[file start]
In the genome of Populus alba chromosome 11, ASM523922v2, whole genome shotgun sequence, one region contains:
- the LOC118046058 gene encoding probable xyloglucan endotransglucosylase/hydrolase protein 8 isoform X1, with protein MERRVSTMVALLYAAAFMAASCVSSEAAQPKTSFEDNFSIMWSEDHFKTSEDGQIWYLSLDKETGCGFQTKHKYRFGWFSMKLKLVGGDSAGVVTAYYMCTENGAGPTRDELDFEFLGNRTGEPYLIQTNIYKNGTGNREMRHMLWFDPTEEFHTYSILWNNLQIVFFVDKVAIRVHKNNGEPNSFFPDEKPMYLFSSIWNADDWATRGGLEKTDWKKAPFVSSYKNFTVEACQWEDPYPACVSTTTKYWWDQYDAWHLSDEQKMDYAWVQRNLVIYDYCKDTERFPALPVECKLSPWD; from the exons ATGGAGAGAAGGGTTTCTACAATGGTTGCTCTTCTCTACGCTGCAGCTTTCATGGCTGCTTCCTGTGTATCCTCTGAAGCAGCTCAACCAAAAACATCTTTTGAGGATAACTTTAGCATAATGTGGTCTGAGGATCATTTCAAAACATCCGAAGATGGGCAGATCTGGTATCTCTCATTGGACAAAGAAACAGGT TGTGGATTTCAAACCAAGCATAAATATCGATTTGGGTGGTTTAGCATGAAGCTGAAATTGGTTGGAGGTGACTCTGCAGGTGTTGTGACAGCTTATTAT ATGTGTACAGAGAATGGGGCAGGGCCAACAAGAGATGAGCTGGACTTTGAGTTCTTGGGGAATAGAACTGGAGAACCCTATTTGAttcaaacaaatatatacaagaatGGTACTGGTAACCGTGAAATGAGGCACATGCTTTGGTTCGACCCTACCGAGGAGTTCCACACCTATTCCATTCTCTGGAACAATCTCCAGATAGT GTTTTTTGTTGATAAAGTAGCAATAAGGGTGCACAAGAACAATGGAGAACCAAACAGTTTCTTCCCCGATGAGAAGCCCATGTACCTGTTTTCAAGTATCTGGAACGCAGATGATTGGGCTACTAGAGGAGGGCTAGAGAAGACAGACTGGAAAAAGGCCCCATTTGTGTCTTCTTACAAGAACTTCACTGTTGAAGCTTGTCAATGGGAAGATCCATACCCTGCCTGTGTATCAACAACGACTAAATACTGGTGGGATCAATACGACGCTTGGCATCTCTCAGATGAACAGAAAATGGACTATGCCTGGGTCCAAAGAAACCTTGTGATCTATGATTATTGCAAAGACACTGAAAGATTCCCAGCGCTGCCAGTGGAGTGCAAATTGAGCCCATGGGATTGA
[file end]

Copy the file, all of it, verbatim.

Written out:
In the genome of Populus alba chromosome 11, ASM523922v2, whole genome shotgun sequence, one region contains:
- the LOC118046058 gene encoding probable xyloglucan endotransglucosylase/hydrolase protein 8 isoform X1, with protein MERRVSTMVALLYAAAFMAASCVSSEAAQPKTSFEDNFSIMWSEDHFKTSEDGQIWYLSLDKETGCGFQTKHKYRFGWFSMKLKLVGGDSAGVVTAYYMCTENGAGPTRDELDFEFLGNRTGEPYLIQTNIYKNGTGNREMRHMLWFDPTEEFHTYSILWNNLQIVFFVDKVAIRVHKNNGEPNSFFPDEKPMYLFSSIWNADDWATRGGLEKTDWKKAPFVSSYKNFTVEACQWEDPYPACVSTTTKYWWDQYDAWHLSDEQKMDYAWVQRNLVIYDYCKDTERFPALPVECKLSPWD; from the exons ATGGAGAGAAGGGTTTCTACAATGGTTGCTCTTCTCTACGCTGCAGCTTTCATGGCTGCTTCCTGTGTATCCTCTGAAGCAGCTCAACCAAAAACATCTTTTGAGGATAACTTTAGCATAATGTGGTCTGAGGATCATTTCAAAACATCCGAAGATGGGCAGATCTGGTATCTCTCATTGGACAAAGAAACAGGT TGTGGATTTCAAACCAAGCATAAATATCGATTTGGGTGGTTTAGCATGAAGCTGAAATTGGTTGGAGGTGACTCTGCAGGTGTTGTGACAGCTTATTAT ATGTGTACAGAGAATGGGGCAGGGCCAACAAGAGATGAGCTGGACTTTGAGTTCTTGGGGAATAGAACTGGAGAACCCTATTTGAttcaaacaaatatatacaagaatGGTACTGGTAACCGTGAAATGAGGCACATGCTTTGGTTCGACCCTACCGAGGAGTTCCACACCTATTCCATTCTCTGGAACAATCTCCAGATAGT GTTTTTTGTTGATAAAGTAGCAATAAGGGTGCACAAGAACAATGGAGAACCAAACAGTTTCTTCCCCGATGAGAAGCCCATGTACCTGTTTTCAAGTATCTGGAACGCAGATGATTGGGCTACTAGAGGAGGGCTAGAGAAGACAGACTGGAAAAAGGCCCCATTTGTGTCTTCTTACAAGAACTTCACTGTTGAAGCTTGTCAATGGGAAGATCCATACCCTGCCTGTGTATCAACAACGACTAAATACTGGTGGGATCAATACGACGCTTGGCATCTCTCAGATGAACAGAAAATGGACTATGCCTGGGTCCAAAGAAACCTTGTGATCTATGATTATTGCAAAGACACTGAAAGATTCCCAGCGCTGCCAGTGGAGTGCAAATTGAGCCCATGGGATTGA